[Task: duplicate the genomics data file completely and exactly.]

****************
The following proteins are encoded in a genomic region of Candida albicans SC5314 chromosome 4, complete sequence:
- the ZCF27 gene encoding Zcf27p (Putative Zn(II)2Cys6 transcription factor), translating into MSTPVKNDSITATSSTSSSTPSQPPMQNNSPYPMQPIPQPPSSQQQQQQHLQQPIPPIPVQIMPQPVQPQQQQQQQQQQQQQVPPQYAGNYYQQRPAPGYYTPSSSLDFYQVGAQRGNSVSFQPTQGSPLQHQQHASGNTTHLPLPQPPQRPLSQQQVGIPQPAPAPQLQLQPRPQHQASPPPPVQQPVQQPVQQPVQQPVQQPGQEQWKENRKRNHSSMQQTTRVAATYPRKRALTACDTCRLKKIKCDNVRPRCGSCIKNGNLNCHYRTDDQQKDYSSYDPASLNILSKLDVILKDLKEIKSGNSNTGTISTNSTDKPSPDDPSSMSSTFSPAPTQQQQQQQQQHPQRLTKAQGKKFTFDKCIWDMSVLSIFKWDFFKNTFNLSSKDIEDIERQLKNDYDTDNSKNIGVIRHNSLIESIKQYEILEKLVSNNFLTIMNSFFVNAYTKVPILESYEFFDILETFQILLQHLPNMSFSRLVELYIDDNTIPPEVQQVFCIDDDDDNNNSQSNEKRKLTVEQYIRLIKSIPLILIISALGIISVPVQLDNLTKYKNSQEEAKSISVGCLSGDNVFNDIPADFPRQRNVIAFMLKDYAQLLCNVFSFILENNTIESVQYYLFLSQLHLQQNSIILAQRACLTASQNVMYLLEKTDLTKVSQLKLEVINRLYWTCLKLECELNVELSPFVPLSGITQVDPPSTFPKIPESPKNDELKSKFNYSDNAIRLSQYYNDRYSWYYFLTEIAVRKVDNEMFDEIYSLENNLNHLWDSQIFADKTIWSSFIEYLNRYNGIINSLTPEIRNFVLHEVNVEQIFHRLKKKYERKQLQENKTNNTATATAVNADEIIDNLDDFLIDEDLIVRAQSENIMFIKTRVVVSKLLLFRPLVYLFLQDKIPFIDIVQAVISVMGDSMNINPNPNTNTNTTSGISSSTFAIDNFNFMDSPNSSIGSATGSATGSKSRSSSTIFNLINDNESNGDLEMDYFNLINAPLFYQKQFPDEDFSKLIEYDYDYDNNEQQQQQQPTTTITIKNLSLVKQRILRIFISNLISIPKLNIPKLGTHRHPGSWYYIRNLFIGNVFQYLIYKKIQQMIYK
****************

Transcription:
The following proteins are encoded in a genomic region of Candida albicans SC5314 chromosome 4, complete sequence:
- the ZCF27 gene encoding Zcf27p (Putative Zn(II)2Cys6 transcription factor), translating into MSTPVKNDSITATSSTSSSTPSQPPMQNNSPYPMQPIPQPPSSQQQQQQHLQQPIPPIPVQIMPQPVQPQQQQQQQQQQQQQVPPQYAGNYYQQRPAPGYYTPSSSLDFYQVGAQRGNSVSFQPTQGSPLQHQQHASGNTTHLPLPQPPQRPLSQQQVGIPQPAPAPQLQLQPRPQHQASPPPPVQQPVQQPVQQPVQQPVQQPGQEQWKENRKRNHSSMQQTTRVAATYPRKRALTACDTCRLKKIKCDNVRPRCGSCIKNGNLNCHYRTDDQQKDYSSYDPASLNILSKLDVILKDLKEIKSGNSNTGTISTNSTDKPSPDDPSSMSSTFSPAPTQQQQQQQQQHPQRLTKAQGKKFTFDKCIWDMSVLSIFKWDFFKNTFNLSSKDIEDIERQLKNDYDTDNSKNIGVIRHNSLIESIKQYEILEKLVSNNFLTIMNSFFVNAYTKVPILESYEFFDILETFQILLQHLPNMSFSRLVELYIDDNTIPPEVQQVFCIDDDDDNNNSQSNEKRKLTVEQYIRLIKSIPLILIISALGIISVPVQLDNLTKYKNSQEEAKSISVGCLSGDNVFNDIPADFPRQRNVIAFMLKDYAQLLCNVFSFILENNTIESVQYYLFLSQLHLQQNSIILAQRACLTASQNVMYLLEKTDLTKVSQLKLEVINRLYWTCLKLECELNVELSPFVPLSGITQVDPPSTFPKIPESPKNDELKSKFNYSDNAIRLSQYYNDRYSWYYFLTEIAVRKVDNEMFDEIYSLENNLNHLWDSQIFADKTIWSSFIEYLNRYNGIINSLTPEIRNFVLHEVNVEQIFHRLKKKYERKQLQENKTNNTATATAVNADEIIDNLDDFLIDEDLIVRAQSENIMFIKTRVVVSKLLLFRPLVYLFLQDKIPFIDIVQAVISVMGDSMNINPNPNTNTNTTSGISSSTFAIDNFNFMDSPNSSIGSATGSATGSKSRSSSTIFNLINDNESNGDLEMDYFNLINAPLFYQKQFPDEDFSKLIEYDYDYDNNEQQQQQQPTTTITIKNLSLVKQRILRIFISNLISIPKLNIPKLGTHRHPGSWYYIRNLFIGNVFQYLIYKKIQQMIYK